Ben’s no longer an infant. He’s not quite a toddler. We’re in this strange phase of development some have termed pre-toddler for the ages of 12-18. He just moved up classes at his drop-in nursery where there are ramps to run up and slides to slide down. There are toy doors to open and close and close and open and open and close, perhaps one of his favorite past times right now.
As a mother, I’ve hit the stage where I don’t have a baby. I don’t have an infant. There’s a stark difference in the conversations I have in passing. It’s no longer, “Is he sleeping? Are y’all sleeping?” Instead it’s “Is he walking? Is he talking?” The questions indicating that no more and more each day he is developing characteristics that will last him into adulthood. But the strange phenomenon is that the more adult-like his characteristics become, the less people think about his needs.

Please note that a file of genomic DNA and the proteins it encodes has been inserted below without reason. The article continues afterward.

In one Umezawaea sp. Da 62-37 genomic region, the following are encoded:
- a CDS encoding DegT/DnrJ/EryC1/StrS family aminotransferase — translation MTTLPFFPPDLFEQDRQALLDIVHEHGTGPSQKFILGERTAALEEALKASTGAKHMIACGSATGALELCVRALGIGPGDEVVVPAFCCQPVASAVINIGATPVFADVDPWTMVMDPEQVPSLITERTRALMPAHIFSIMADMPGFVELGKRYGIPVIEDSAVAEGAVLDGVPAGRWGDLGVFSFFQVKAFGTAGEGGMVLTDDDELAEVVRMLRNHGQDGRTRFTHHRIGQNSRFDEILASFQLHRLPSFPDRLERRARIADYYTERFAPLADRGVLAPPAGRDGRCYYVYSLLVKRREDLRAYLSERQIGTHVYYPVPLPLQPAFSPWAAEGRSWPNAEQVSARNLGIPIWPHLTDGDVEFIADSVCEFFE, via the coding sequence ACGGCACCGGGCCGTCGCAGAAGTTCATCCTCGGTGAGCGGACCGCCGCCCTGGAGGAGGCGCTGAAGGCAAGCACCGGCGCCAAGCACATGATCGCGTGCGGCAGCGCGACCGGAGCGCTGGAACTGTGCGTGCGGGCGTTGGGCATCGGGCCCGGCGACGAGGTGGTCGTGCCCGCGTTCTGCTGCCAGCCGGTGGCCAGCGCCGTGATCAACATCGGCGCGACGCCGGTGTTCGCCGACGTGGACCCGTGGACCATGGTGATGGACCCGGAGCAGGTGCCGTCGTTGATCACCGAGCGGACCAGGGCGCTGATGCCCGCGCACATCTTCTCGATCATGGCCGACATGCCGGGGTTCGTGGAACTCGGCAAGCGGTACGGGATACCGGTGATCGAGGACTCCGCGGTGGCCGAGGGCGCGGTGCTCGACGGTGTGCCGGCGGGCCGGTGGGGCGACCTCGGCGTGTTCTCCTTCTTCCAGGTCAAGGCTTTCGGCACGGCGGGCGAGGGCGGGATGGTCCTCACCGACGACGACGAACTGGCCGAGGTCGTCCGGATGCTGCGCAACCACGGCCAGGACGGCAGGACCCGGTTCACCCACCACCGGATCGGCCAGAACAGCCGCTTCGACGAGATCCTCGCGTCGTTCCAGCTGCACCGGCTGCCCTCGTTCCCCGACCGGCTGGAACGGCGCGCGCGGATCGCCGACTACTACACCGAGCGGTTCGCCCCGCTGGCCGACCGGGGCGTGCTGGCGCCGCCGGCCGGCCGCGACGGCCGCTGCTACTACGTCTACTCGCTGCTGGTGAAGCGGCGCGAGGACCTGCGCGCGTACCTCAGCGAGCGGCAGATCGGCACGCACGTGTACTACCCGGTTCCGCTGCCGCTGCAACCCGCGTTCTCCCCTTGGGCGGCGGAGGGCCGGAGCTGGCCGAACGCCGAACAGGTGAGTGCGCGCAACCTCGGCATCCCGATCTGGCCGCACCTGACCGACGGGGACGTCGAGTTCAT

Perhaps this missing demographic is missing because your community of faith isn’t considering how to set the table, provide the infrastructure for the lives they lead. The day in and day out routine of changing diapers, filling sippy cups, and finding high chairs. The strain and pull asking all they have. Perhaps what these families need is someone to think ahead for them, someone to want them at the table so strongly that they have already planned to take care of their children.
Are we planning for a church that has been or a church that will be?